Last week, when I knew the war was about to start, I stood at the edge of Cambridge Common watching the sun melt ice in a colonial graveyard. All around me students were swarming in and out of Harvard Square, their winter-pale arms finally showing because it was the first T-shirt day of the year. The brick buildings across the street were beautiful in the warm afternoon light, and I was having one of those melodramatic, world-is-about-to-end moments. I kept imagining what it would be like if my neighborhood were about to have the shit ripped out of it by cruise missiles.
But it isn't. All of the noises and explosions and dead people are going to be halfway across the globe. That frustrates me on a visceral, emotional level totally unrelated to policy-wonking and ideology and my intellectual grasp of what's going on in Iraq. From a purely psychological perspective -- and I think it's crucial to investigate our imaginations during wartime -- Baghdad is as real to me as Tatooine. But I want it to be real. Veins in my teeth real, as Arlo Guthrie might say.
Maybe that's why I spent most of last week obsessively watching the outrageously cheesy and bizarrely satisfying Sci Fi Channel miniseries Children of Dune, based on the eponymous book from Frank Herbert's epic series. The planet Arakis -- a.k.a. Dune -- is a war-torn desert planet ruled by despotic imperialists who have oppressed the local Fremen tribes in order to mine the planet for "spice," the most valuable substance in the galaxy. Spice is used, among other things, to facilitate faster-than-light space travel. Every planet needs it, and every ruler wants to control the galactic spice trade. Produced by giant, nifty worms who roam the sands of Dune, spice is integral to the planet's delicate ecosystem, which is constantly endangered by the imperialists who want to terraform the place and turn it into a big green park.
Of course, the show's writers had to leave out some details from the book. The Fremen leader Muad'dib, our hero, has inspired a galactic jihad, which sets the stage for the events in Children of Dune. Despite this omission, it's pretty clear the miniseries is supposed to be some sort of thousands-of-years-into-the-future vision of the Middle East.
My disgust with mass-mediated news about the war in Iraq drove me to consume fantastical versions of the same thing. I think it was because something about Dune prompted me to examine what disturbs me most about this war. Sometimes fiction is more helpful than what passes as fact.
In the Dune universe, an ancient jihad thousands of years before the books take place has cleansed the galaxy of "thinking machines," or computers, which were used in war to disastrous effect. As a result, war has become much more personal. Military leaders of the Fremen ride into battle on the backs of worms, and combat is often hand to hand. Souped-up human bodies have become the instruments of war, which means that each instance of violence is strongly felt. Human death means both emotional loss and a depletion in military force.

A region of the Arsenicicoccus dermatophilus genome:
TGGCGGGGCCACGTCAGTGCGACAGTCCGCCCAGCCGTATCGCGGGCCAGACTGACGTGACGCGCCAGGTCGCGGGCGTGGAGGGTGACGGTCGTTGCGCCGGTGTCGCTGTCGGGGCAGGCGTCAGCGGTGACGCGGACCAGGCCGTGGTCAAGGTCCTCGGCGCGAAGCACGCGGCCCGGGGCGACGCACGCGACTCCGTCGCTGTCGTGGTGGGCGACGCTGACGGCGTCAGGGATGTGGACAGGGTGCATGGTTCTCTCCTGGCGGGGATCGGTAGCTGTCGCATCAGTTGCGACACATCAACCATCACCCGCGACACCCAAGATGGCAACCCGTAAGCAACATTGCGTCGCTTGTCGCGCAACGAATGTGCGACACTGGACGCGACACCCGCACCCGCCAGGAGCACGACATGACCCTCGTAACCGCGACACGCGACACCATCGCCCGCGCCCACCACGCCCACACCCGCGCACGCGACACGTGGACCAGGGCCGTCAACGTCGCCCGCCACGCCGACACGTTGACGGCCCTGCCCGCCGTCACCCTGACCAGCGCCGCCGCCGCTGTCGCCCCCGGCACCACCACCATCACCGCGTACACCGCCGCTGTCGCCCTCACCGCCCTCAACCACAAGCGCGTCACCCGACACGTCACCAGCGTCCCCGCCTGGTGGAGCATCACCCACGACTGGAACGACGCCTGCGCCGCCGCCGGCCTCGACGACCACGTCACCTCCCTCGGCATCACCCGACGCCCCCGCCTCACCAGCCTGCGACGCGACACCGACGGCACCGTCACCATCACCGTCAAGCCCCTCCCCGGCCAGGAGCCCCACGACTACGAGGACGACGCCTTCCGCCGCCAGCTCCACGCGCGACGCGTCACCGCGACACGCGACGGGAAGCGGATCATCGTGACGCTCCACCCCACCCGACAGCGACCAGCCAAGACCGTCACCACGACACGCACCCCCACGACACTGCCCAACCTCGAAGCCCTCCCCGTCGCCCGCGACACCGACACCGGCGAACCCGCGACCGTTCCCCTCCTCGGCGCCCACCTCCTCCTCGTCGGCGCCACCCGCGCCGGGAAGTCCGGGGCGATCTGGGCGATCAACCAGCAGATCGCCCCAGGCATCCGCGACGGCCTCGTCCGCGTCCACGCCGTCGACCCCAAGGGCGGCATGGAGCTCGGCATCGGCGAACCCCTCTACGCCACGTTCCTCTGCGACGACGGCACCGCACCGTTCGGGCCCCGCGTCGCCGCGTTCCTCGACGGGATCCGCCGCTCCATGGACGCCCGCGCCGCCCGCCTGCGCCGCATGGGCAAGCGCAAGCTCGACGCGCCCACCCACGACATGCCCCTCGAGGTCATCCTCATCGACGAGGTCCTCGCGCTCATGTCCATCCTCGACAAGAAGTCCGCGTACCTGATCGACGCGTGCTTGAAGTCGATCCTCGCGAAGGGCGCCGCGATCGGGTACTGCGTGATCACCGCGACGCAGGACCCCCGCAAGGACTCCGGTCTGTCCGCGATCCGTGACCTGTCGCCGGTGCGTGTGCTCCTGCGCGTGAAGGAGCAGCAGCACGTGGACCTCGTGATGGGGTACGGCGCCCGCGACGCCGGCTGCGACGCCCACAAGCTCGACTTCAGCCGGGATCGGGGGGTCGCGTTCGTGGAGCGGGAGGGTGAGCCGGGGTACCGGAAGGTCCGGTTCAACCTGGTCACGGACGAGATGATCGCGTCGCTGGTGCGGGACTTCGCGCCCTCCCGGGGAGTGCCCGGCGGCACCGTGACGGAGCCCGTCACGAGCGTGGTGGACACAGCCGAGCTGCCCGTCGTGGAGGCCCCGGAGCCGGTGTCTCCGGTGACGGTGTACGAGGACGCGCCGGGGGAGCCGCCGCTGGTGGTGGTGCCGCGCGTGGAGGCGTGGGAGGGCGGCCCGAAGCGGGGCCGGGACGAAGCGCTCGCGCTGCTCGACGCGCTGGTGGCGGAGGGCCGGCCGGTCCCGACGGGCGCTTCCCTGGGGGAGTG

Children of Dune made me wish we had no thinking machines in our battles. If we have to make war, it would be better for us to fight like Luddites. It's too easy to unplug our ethics when machines target our enemies for us. Having to see the enemy, to realize that he or she is human, is profoundly important. It reminds us that every war is a battle against ourselves: a struggle against human horrors. Placing our bodies in combat reminds us -- soldiers and comrades of soldiers alike -- that war is a sacrifice.
Thinking machines are responsible for making Americans far more willing to endorse the Iraq war. Because technology promises an engagement with few U.S. casualties, there are none of the self-doubts the Vietnam War raised. Should we really be able to bomb Baghdad with no consequences to ourselves beyond the payments for our expensive weapons? Certainly it's true that smart weapons allow troops to hit very specific targets and minimize civilian Iraqi casualties. And that's great, if it works.
Still, I'm suspicious of battles won by the country rich enough to build the coolest stealth fighters and missile guidance systems. There seems to be no honor in it. Our use of computer-guided weapons in Iraq allows us to fight, and to win, like cowards. Wars should not be popular because we can trash the enemy without harming ourselves. They should be popular because we are willing to sacrifice our lives and the lives of people we love in order to win. I'm not convinced the American people would back this war if it meant making those sacrifices. Take away our thinking machines, and we might not be having this war at all.
Annalee Newitz ( email@example.com) is a surly media nerd who has a lot more sympathy for the military than you might think. Her column also appears in Metro, Silicon Valley's weekly newspaper.